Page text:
Laid Off: How it works when you’re gone doesn’t matter

By Scot Herrick | Job Performance

Jan 07

One of the questions I was asked when I got laid off was, with all the additional people being laid off, how all of the work would continue to get done with them gone.

And, being the one laid off, the answer was: how things will work really doesn’t matter.

It matters, of course, to the people that were not laid off. But, to me, it really doesn’t matter at all.

Yet, many people who are laid off spend a great deal of time talking to people about how things will work (or, worse, not work) after they are gone. They fixate on each process at work and how that will change now that they don’t have people in place to work the process.

Wondering how things will work when you are gone is a waste of time.

But, somewhat understandable. People who are committed to their work take things personally. Taking things personally raises their commitment and their game for getting things done. To be laid off, taken personally, means in some way that you are not worthy of being employed with your company. So they vent on how things will work when they are gone.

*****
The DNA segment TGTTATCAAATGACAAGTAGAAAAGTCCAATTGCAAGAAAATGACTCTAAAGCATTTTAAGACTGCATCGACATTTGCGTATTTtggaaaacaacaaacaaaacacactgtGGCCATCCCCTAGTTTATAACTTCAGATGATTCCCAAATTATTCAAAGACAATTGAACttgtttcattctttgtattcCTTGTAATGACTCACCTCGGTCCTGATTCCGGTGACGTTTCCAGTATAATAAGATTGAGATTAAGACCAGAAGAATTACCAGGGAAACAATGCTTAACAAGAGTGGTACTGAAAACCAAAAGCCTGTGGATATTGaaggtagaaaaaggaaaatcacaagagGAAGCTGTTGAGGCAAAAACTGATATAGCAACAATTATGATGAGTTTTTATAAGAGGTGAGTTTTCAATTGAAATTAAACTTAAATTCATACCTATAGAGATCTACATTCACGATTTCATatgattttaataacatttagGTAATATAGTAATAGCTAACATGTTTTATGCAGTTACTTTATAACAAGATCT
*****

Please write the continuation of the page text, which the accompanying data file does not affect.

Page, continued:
If you find that you are engaged in how things will work when you are gone, you are in a trap and need to get out of it. You need to determine what it is that is focusing you on something you no longer have any control over nor any ability to influence.

Instead, look hard at what you are feeling about being laid off. Examine what the work meant to your sense of well-being that is no longer in place. Only by understanding what the work meant will you be able to move on from how it will work in the old job to what you want to work in the new position.

  • […] Laid Off — How it works when you’re gone doesn’t matter […]

  • Scot Herrick says:

    Thanks, Wendy. It is a hard thing to move forward, even when expecting to be laid off. Hopefully, this series of articles will help others who experience a layoff — both those who stay and those who go.

    Thanks for the comment.

  • Wendy says:

    Hi Scot — what a good observation. Most people are very invested in their jobs and it can be a big blow to the ego to get laid off or fired. Of course it will be tough on those left to pick up the loose ends at the office, however, for the laid off jobseeker, best strategy is to stay focused on moving forward and not on looking back. Great post.

  • >